Top 100 iconic landmarks of the world (P.89) Hallgrímskirkja: An important symbol for Iceland's national identity


( Known for its distinctively curved spire and side wings, Hallgrímskirkja has been described as having become an important symbol for Iceland's national identity since its completion in 1986.

Hallgrímskirkja is a Lutheran (Church of Iceland) parish church in Reykjavík, Iceland. At 74.5 meters tall, it is the largest church in Iceland and among the tallest structures in the country. The church is named after the Icelandic poet and cleric Hallgrímur Pétursson, author of the Passion Hymns.


Situated on the hilltop Skólavörðuholt near the center of Reykjavík, the church is one of the city's best-known landmarks and is visible throughout the city. State Architect Guðjón Samúelsson's design of the church was commissioned in 1937. He is said to have designed it to resemble the trap rocks, mountains, and glaciers of Iceland's landscape, in particular, its columnar basalt "organ pipe" formations.


Architecturally, Hallgrímskirkja consists of three parts: The tower with the distinctly curved side wings that house service facilities, a nave in more traditional architecture, and a sanctuary at the other end of the nave, whose cylindrical shape has been described as evoking Viking war helmets.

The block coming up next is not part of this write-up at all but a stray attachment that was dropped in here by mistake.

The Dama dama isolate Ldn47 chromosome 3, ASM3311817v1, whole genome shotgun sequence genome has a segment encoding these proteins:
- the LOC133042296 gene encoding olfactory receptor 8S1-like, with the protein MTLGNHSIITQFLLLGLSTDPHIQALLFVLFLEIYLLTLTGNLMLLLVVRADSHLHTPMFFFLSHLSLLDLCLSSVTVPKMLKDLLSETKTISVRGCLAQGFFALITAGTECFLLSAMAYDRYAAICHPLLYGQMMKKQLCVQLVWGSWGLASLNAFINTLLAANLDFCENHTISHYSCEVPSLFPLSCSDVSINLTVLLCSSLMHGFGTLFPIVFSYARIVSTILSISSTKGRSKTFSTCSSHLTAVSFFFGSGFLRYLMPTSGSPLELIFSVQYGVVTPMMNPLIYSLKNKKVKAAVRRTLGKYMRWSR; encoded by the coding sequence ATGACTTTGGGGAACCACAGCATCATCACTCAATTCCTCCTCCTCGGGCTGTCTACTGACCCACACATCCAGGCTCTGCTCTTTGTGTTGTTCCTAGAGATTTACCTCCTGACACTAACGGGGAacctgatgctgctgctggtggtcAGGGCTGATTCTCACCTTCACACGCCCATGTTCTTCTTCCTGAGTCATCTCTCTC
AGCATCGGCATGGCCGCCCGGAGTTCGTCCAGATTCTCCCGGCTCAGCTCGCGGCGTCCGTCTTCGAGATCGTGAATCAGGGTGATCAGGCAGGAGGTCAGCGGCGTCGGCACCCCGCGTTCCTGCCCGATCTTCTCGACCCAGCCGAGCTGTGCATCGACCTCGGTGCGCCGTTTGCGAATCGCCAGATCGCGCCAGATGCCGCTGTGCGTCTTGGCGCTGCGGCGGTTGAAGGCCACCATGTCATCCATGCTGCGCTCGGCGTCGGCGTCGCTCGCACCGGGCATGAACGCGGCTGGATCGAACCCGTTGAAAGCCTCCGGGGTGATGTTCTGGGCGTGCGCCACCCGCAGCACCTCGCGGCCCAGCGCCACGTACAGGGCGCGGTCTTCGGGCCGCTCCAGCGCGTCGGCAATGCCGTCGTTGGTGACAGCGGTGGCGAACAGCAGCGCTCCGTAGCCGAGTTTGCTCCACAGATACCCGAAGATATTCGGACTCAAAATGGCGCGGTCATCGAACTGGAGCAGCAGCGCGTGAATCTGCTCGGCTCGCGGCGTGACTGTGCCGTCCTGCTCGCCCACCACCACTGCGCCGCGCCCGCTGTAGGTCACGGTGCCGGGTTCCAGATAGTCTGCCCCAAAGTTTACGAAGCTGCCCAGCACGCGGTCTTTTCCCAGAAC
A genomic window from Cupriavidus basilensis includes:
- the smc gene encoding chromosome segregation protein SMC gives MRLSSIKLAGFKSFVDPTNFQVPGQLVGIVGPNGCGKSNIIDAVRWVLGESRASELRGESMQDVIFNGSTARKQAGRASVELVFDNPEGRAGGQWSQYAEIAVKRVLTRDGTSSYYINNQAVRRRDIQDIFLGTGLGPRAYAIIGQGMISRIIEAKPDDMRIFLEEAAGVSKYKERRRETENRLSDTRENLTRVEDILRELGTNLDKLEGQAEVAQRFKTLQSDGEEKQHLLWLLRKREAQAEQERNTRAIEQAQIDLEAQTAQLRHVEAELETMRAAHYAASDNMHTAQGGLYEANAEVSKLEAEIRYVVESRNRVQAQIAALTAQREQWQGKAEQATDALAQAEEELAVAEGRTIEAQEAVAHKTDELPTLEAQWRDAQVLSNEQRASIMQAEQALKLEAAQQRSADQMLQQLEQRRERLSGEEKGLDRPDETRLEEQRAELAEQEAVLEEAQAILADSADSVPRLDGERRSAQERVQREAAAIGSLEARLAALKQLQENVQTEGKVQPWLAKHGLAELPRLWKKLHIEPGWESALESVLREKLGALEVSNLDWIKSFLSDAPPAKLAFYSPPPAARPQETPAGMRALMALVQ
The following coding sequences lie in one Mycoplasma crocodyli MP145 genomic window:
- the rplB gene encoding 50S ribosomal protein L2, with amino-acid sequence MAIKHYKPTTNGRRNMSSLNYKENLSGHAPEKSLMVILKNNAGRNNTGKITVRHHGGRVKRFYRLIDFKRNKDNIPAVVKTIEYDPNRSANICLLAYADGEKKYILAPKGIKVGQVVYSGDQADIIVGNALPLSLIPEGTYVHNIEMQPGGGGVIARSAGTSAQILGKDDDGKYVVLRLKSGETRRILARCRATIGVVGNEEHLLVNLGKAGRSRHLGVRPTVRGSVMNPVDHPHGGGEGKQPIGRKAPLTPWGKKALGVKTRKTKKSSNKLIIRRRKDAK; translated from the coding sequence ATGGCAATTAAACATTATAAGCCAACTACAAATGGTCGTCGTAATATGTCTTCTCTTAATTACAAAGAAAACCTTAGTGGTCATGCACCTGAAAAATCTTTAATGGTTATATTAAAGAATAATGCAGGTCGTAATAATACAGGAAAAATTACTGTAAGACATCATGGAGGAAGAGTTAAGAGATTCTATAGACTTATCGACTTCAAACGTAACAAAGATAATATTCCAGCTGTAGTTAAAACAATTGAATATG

It took 41 years to build the church: construction started in 1945 and ended in 1986, but the landmark tower was completed long before the whole church was finished. The crypt beneath the choir was consecrated in 1948, the steeple and wings were completed in 1974, and the nave was consecrated in 1986. The interior is 1,676 square meters.


The church houses a large pipe organ by the German organ builder Johannes Klais of Bonn. It has mechanical action, four manuals and pedals, 102 ranks, 72 stops, and 5275 pipes. It is 15 meters tall and weighs 25 tons. Its construction was finished in December 1992. It has been recorded by Christopher Herrick in his Organ Fireworks VII CD.

The church is also used as an observation tower. An observer can take a lift up to the viewing deck and view Reykjavik and the surrounding mountains.


It also serves as a focal meeting point for several cultural events, such as the annual gathering for watching the fireworks on New Year’s Eve. On this night, thousands of people set off dozens of fireworks in an ad-hoc, somewhat chaotic, yet unbelievably dazzling show.

In the lead-up to the night, many shops sell protective goggles that are recommended for all observers, particularly children, due to a few incidents of debris falling from poorly aimed fireworks.

According to Wikipedia

Brian (Collect & Edit) - WORLDKINGS (Source of photos : internet )


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